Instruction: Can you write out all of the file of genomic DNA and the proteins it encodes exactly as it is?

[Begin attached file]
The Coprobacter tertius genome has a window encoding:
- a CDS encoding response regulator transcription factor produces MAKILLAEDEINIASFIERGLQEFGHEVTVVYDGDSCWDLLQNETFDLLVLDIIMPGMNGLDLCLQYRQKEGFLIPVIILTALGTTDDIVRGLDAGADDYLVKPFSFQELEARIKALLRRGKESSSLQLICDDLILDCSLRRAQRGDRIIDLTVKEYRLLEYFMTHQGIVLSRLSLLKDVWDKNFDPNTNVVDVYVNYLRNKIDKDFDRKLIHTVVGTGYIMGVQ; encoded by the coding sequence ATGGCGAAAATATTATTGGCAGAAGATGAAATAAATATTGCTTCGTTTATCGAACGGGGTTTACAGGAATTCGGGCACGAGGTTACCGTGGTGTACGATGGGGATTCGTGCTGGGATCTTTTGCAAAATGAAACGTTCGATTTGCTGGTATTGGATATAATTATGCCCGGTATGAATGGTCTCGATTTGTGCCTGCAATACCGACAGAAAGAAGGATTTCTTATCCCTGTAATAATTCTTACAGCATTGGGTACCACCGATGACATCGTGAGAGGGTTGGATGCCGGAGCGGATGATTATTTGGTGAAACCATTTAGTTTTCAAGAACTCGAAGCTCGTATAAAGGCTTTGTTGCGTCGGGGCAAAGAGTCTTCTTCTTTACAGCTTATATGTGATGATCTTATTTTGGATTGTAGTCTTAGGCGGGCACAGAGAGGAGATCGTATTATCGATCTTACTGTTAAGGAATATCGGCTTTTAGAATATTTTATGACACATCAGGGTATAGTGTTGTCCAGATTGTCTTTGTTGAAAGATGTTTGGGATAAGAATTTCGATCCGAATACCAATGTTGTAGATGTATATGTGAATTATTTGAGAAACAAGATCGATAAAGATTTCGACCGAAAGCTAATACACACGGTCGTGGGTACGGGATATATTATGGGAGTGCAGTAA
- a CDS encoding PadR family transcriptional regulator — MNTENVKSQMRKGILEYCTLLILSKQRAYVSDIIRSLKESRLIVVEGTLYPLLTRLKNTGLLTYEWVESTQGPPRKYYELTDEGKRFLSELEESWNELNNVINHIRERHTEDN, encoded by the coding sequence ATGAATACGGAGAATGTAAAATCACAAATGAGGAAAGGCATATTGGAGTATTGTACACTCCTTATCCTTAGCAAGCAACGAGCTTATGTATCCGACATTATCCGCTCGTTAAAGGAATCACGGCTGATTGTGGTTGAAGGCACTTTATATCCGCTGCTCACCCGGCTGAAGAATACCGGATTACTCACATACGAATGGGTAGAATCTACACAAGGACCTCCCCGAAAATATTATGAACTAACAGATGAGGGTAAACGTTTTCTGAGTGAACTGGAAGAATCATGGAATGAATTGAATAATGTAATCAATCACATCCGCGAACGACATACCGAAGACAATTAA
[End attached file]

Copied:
The Coprobacter tertius genome has a window encoding:
- a CDS encoding response regulator transcription factor produces MAKILLAEDEINIASFIERGLQEFGHEVTVVYDGDSCWDLLQNETFDLLVLDIIMPGMNGLDLCLQYRQKEGFLIPVIILTALGTTDDIVRGLDAGADDYLVKPFSFQELEARIKALLRRGKESSSLQLICDDLILDCSLRRAQRGDRIIDLTVKEYRLLEYFMTHQGIVLSRLSLLKDVWDKNFDPNTNVVDVYVNYLRNKIDKDFDRKLIHTVVGTGYIMGVQ; encoded by the coding sequence ATGGCGAAAATATTATTGGCAGAAGATGAAATAAATATTGCTTCGTTTATCGAACGGGGTTTACAGGAATTCGGGCACGAGGTTACCGTGGTGTACGATGGGGATTCGTGCTGGGATCTTTTGCAAAATGAAACGTTCGATTTGCTGGTATTGGATATAATTATGCCCGGTATGAATGGTCTCGATTTGTGCCTGCAATACCGACAGAAAGAAGGATTTCTTATCCCTGTAATAATTCTTACAGCATTGGGTACCACCGATGACATCGTGAGAGGGTTGGATGCCGGAGCGGATGATTATTTGGTGAAACCATTTAGTTTTCAAGAACTCGAAGCTCGTATAAAGGCTTTGTTGCGTCGGGGCAAAGAGTCTTCTTCTTTACAGCTTATATGTGATGATCTTATTTTGGATTGTAGTCTTAGGCGGGCACAGAGAGGAGATCGTATTATCGATCTTACTGTTAAGGAATATCGGCTTTTAGAATATTTTATGACACATCAGGGTATAGTGTTGTCCAGATTGTCTTTGTTGAAAGATGTTTGGGATAAGAATTTCGATCCGAATACCAATGTTGTAGATGTATATGTGAATTATTTGAGAAACAAGATCGATAAAGATTTCGACCGAAAGCTAATACACACGGTCGTGGGTACGGGATATATTATGGGAGTGCAGTAA
- a CDS encoding PadR family transcriptional regulator — MNTENVKSQMRKGILEYCTLLILSKQRAYVSDIIRSLKESRLIVVEGTLYPLLTRLKNTGLLTYEWVESTQGPPRKYYELTDEGKRFLSELEESWNELNNVINHIRERHTEDN, encoded by the coding sequence ATGAATACGGAGAATGTAAAATCACAAATGAGGAAAGGCATATTGGAGTATTGTACACTCCTTATCCTTAGCAAGCAACGAGCTTATGTATCCGACATTATCCGCTCGTTAAAGGAATCACGGCTGATTGTGGTTGAAGGCACTTTATATCCGCTGCTCACCCGGCTGAAGAATACCGGATTACTCACATACGAATGGGTAGAATCTACACAAGGACCTCCCCGAAAATATTATGAACTAACAGATGAGGGTAAACGTTTTCTGAGTGAACTGGAAGAATCATGGAATGAATTGAATAATGTAATCAATCACATCCGCGAACGACATACCGAAGACAATTAA